Correct Prioritization and Transparency Could Allow Government Address Supply Chain Issues: Expert
Mon, April 19, 2021

Correct Prioritization and Transparency Could Allow Government Address Supply Chain Issues: Expert

 

 

The world is in crisis because of the COVID-19 pandemic, a major global health and economic threat. Its emergence has severed the supply chains of many industries, however, an expert said that the role of governments can secure these chains, even in trying times. It means governments must prioritize availability, instead of firm profits.

The role of governments in securing critical supply chains during emergencies was explained by a professor at Stanford University, a private research university in the US. They pointed out that the fragility of supply chains amidst the pandemic was a result of numerous designs, often complex ones, which targeted business goals not resilience of involved channels. Thus, vulnerabilities surfaced when the pandemic crippled various commercial and industrial sectors.

 

 

Shortage in Medical Supplies: An Effect of Severed Supply Chains

On February 27, 2020, the US Food and Drug Administration, a US federal agency, reported an update of the supply chain of medications and other medical supplies which could be hit by COVID-19. The agency closely monitored the supply chain of over 180 manufacturers of human medications since January 24, 2020. FDA communicated with these manufacturers to determine their entire supply, including the ingredients used in medications.

Furthermore, the FDA revealed that 63 of manufacturers representing 72 facilities in China were contacted. These manufacturers could produce essential medical devices and were prone to any disruption. Since COVID-19 emerged in China, it would likely impair the ability of the manufacturers to support supplies with a limited workforce – a known consequence of strict public quarantine measures. Medications for animals were evaluated as well, and 32 firms that either produce drugs or source materials in China were contacted. At that time, no shortage was reported to the agency.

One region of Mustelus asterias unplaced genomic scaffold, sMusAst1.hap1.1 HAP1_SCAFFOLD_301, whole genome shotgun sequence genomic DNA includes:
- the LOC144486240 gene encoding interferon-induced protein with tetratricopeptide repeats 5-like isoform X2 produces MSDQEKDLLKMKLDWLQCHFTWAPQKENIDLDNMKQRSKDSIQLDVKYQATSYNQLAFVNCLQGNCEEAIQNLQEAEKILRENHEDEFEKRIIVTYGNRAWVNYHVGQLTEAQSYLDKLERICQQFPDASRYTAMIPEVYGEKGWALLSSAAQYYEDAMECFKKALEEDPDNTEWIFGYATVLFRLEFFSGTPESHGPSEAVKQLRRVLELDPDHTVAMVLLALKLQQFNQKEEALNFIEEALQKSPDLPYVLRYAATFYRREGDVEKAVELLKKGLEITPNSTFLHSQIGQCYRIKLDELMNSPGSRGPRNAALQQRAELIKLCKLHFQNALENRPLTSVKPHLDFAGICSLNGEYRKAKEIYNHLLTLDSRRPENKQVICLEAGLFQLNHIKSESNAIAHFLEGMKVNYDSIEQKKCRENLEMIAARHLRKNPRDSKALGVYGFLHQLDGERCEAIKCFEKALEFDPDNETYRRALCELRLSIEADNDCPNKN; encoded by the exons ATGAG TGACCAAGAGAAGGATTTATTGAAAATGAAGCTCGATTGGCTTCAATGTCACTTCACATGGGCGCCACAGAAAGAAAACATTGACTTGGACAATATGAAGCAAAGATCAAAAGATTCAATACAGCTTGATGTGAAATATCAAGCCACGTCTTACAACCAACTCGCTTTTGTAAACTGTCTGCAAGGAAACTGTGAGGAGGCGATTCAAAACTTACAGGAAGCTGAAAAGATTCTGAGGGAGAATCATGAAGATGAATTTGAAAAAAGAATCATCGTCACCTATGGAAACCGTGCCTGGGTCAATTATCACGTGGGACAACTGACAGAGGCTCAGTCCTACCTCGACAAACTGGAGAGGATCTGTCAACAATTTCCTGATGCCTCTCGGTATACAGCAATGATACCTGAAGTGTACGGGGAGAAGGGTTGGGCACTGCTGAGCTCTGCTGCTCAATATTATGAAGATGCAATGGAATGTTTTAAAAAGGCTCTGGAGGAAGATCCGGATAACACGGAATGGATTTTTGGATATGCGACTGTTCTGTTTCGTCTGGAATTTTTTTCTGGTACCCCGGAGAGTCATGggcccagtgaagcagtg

Historically, the FDA is committed to resolving drug shortages to sustain the supply for patients, especially those who are under maintenance medications. In 2012, a total of 117 shortages were reported in the US. About 37% were correlated to quality manufacturing issues, 27% to raw material problems, 27% to capacity and delays, 5% to increased demand, 2% to the loss of manufacturing sites, and 2% to discontinuation. Resolutions in identified weaknesses reduced the frequency of shortages in later years, such as 44 shortages in 2014 and 35 shortages in 2017.

When it comes to injectable medications, the agency helped resolve 51 shortages in 2017 and 109 shortages in 2018. About 26 shortages in 2017 and 24 shortages in 2018 in injectables were reported to the agency. The reduction in total shortages and resolutions to many shortages showed progress, but more effort is needed between agencies and firms to strengthen supply chains.

 

 

Governments Should Monitor Critical Supply Chains

The world may still be in shock even months after COVID-19 emerged in China. Because of it was unexpected, no nation was prepared to deal with the pandemic. Not a single country has the exact weapon to counter the health and economic threat delivered by the novel coronavirus. But to does not mean governments cannot make adjustments to mitigate as much as they can to protect communities. One of their tasks is securing critical supply chains, and according to a professor, the frail designs of firms are a cause of the vulnerabilities.